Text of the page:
Smart Dust is a new technology. Researchers are developing a network that consists of very small sensors that would float in the air like specs of dust. (Currently they are 5mm on a side and cost $5. They are working on getting them to 1 mm and $1.) These “motes” or smart dust would be able to notice things about their environment and communicate it back to a central location. They might sense things like traffic problems, weather (temperature and humidty), the movement of people, etc.
Michael Crichton’s science fiction book Prey is built on the idea of smart dust that gains sentience.
You can read more about Smart Dust here:
John Kerry said “We should abolish the CIA. Because the CIA completely and totally missed the Soviet revolution.” in this New York Times interview. I’m sure he has more reasons than that – since it’s been a long time since the Soviet revolution and the CIA has done a lot (or not) since then. I wish he’d share them. If you have links to other information, please comment.
My boyfriend made an indoor herb garden today. It’s beautiful and it smells really good. He planted sage, mint, basil, oregano, rosemary, cilantro and dill.
To learn more about herb gardens, Google for “indoor herb garden” or start with one of the following articles:
Growing, Preserving and Using Herbs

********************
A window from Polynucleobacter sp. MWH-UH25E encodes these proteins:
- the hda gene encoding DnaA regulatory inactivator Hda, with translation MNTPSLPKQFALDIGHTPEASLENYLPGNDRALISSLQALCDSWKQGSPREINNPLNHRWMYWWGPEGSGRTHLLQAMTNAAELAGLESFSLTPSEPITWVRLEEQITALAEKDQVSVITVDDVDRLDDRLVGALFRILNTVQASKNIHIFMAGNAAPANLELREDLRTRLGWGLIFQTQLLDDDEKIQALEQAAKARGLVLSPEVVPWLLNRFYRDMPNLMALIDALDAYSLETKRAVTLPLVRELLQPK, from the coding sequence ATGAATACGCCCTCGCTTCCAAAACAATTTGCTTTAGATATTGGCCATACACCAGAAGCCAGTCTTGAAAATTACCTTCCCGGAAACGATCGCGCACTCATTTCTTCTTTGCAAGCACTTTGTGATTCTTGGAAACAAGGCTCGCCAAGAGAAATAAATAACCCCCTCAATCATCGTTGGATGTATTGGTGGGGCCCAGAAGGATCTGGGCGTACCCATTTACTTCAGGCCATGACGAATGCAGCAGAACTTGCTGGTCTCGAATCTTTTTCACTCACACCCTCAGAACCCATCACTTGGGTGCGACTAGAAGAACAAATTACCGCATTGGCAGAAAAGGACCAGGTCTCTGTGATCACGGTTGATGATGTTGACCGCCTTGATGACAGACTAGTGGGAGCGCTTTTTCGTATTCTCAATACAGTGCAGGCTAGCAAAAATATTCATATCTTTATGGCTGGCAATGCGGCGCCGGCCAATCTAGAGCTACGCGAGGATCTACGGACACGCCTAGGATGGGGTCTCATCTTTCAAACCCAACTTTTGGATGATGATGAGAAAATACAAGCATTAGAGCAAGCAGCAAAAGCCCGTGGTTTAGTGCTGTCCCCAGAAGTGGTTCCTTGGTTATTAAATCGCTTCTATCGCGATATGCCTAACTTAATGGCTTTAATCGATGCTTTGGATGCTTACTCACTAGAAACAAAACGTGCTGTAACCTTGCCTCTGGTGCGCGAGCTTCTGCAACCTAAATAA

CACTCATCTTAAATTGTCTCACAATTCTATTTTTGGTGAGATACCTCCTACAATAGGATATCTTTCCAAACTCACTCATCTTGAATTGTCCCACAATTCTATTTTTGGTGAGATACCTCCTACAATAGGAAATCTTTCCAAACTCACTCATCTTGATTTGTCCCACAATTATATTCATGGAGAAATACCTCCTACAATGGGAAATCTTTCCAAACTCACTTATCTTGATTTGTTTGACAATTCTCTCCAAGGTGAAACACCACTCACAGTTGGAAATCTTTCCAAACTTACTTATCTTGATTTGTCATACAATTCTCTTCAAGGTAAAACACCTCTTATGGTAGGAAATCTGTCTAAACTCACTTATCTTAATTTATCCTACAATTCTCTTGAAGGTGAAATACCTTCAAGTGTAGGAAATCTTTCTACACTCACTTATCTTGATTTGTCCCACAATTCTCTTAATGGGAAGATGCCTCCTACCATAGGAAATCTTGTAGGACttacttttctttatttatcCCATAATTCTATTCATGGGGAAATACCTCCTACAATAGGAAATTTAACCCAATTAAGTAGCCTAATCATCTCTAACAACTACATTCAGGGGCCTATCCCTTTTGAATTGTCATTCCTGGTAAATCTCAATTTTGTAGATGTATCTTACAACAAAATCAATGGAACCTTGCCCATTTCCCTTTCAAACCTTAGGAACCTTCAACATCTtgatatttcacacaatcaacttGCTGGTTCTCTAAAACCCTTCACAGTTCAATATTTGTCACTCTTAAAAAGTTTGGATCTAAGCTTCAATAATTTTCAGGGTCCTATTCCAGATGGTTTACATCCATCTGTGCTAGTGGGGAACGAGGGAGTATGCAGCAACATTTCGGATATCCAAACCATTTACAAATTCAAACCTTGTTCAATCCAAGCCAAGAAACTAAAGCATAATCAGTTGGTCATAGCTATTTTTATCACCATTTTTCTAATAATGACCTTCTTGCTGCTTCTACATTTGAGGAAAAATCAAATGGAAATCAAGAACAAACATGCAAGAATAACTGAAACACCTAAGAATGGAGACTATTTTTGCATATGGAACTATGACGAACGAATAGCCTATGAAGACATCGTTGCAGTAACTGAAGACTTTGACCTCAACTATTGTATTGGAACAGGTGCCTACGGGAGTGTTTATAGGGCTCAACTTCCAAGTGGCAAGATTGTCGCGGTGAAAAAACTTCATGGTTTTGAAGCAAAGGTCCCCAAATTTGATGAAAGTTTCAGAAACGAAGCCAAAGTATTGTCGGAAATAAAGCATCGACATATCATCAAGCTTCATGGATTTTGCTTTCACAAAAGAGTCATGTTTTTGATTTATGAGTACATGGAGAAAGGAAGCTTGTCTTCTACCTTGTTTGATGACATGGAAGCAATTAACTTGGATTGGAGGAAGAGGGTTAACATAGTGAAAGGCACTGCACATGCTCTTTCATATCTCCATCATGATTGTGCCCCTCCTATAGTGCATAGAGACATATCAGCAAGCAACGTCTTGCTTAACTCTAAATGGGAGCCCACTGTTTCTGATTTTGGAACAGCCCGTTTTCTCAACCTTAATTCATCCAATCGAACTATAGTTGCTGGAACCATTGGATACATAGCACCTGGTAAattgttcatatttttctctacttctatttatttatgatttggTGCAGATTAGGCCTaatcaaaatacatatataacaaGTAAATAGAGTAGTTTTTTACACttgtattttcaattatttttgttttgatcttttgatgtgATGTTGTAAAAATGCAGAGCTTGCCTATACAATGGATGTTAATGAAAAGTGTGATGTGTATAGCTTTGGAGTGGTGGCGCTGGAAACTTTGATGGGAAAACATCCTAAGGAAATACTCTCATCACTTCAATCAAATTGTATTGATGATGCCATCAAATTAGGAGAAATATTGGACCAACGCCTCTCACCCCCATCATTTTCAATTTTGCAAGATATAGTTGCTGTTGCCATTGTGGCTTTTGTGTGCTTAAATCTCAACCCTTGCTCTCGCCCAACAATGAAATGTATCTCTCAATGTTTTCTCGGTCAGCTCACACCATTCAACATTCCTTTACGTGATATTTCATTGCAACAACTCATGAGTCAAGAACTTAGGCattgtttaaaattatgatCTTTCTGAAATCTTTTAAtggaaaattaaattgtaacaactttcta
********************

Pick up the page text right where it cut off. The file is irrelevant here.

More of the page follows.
Indoor Herb Garden
Researchers at HP Labs created the Blog Epidemic Analyzer to track how ideas spread through blogs. They’ve found that the most popular blogs just pick up on ideas from lesser known blogs, often without giving credit. This is another perfect example of Malcolm Galdwell’s idea of social epidemics from The Tipping Point. (See my original
review of the The Tipping Point.) Ideas spread through society, or through the web, from experts (who find the info) to networkers (who distribute them widely).
Speaking of giving credit, I
read about this on Wired. I was orginally pointed to Wired from Slashdot, another blog.
Working poor face higher obesity rates
The working poor are those that can least afford healthy food. Often they work long hours, have little free time, little access to stores with fresh fruit and little knowledge of how to prepare healthy food. After a long day of work, it’s easier to buy some hamburgers or pop in a frozen dinner.
Good grocery stores with good produce selections are also hard to find in inner cities and neighborhoods that the working poor tend to live in.
… at least for long periods of time, like the amount of time I spend on the computer. The Harvard Alumni magazine has an interesting article on health and exercise, The Deadliest Sin. The article covers all of the regular recommendations: exercise more, eat less, etc, but it really stresses how sedentary our lives have become in very recent history. The authors claim that even if you get the recommended 30 minutes of exercise a day, it’s still not good to sit for the rest of the day. That’s bad news for those of us who have computer jobs!
Another interesting tidbit from the article is that based on our anatomy they think that humans (in all except recent history) actually ran a lot. Not walked a lot, ran a lot.
Which reminds me of the Amish health study I read. Researchers, surprised by the low levels of obesity in Amish populations in spite of diets rich in eggs and bacon, strapped pedometers on several of them and found they walked between 10-20 miles a day!